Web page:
In November 2012, my wife and I were enjoying a holiday in China, and no tour there would be complete without a boat ride on the Huangpu River in Shanghai. It was freezing and I had my woollen ghutra to keep my head and ears warm – I wrapped it around my head, as we so often do when we are in the UAE.
Another tourist had come up to the boat’s top deck and we nodded to each other, acknowledging our shared insanity to stand in the cold. He looked awfully familiar and I initially thought we must have worked together at some point. As we exchanged pleasantries, I was impressed that he recognised my ghutra as being from the lower Gulf. He had been in the UAE just two months earlier and, full of pride, I asked him what he thought of my country.
Like so many tourists, and more annoyingly, residents, he said that he was very impressed with the wonderful buildings and development, but was left somewhat empty because he couldn’t see anything of the indigenous culture or history.
I took a breath and tried to explain to him that by the very nature of the indigenous people of the lower Gulf, there would be very little, or nothing, of our culture or history that would be visible. The nature of the Bedouin is to travel with as few possessions as they could possibly carry. Anything that wasn’t useful for survival was an unnecessary burden and had no place in their belongings. Our culture isn’t to be seen in buildings or items of art. We didn’t have museums, opera houses, government buildings or palaces. Our culture is to be found in our oral traditions, values, language, poetry and the history that has been handed down from generation to generation.
Nothing smacks of arrogance or condescension more than measuring culture using one’s own culture as the gauge. Tourists will sometimes pass judgement on what they perceive to be the lack of culture in the Arabian Gulf because they can’t see buildings that are more than 100 years old.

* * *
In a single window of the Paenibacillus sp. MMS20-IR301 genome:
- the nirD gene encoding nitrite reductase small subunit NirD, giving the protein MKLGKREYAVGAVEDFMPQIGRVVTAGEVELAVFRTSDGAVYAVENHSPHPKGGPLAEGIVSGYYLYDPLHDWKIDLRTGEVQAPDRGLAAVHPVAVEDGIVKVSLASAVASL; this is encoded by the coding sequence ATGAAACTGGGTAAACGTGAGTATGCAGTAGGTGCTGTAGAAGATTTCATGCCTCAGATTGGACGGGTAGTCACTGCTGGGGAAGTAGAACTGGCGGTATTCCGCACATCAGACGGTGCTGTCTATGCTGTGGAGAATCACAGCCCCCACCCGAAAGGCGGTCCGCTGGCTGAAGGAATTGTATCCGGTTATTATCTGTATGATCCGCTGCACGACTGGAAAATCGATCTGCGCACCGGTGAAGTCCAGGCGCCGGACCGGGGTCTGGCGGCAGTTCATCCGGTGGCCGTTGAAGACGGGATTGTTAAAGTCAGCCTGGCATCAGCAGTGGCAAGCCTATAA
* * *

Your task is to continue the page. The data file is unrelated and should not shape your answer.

They often won’t bother to do the most basic research to realise that most houses in the region were made of palm-tree fronds, and until my father’s generation, everybody lived in houses that would disappear as easily as they would be put together. They might bemoan a lack of music houses, without spending an evening watching Arabs listening to poetry with tears in their eyes whenever they hear a poet elevating language to an art form.
Like all echo chambers, the impression that it’s a lovely country, but sadly there isn’t much culture is repeated at cocktail parties, where expats try to convince themselves that their presence in the Gulf is a huge personal sacrifice, and that for all the wonderful advantages of living here, they carry their cross stoically.
I think back to Shanghai, and the top deck of the tour boat on the Huangpu River. The gentleman in question and I were joined by his daughter, and our conversation turned to politics. He sounded far too passionate about the subject for it to be a passing interest. It was at that point that I understood why he had looked familiar. I suddenly stopped mid-conversation, and realised that he was once a senior cabinet minister in Tony Blair’s government in the United Kingdom who lost his seat in 2010.
The fact that he had been a leading voice in the argument to invade, occupy and destroy Iraq was painful to accept. It was apt that we were in China, because I was tempted to share one of my favourite quotes by Confucius: “Real knowledge is to know the extent of one’s ignorance.”
Ammar Shams has a degree in economics and postgraduate degree in law, with a focus in Islamic law. Follow him on Twitter at @hawkeyeuae.
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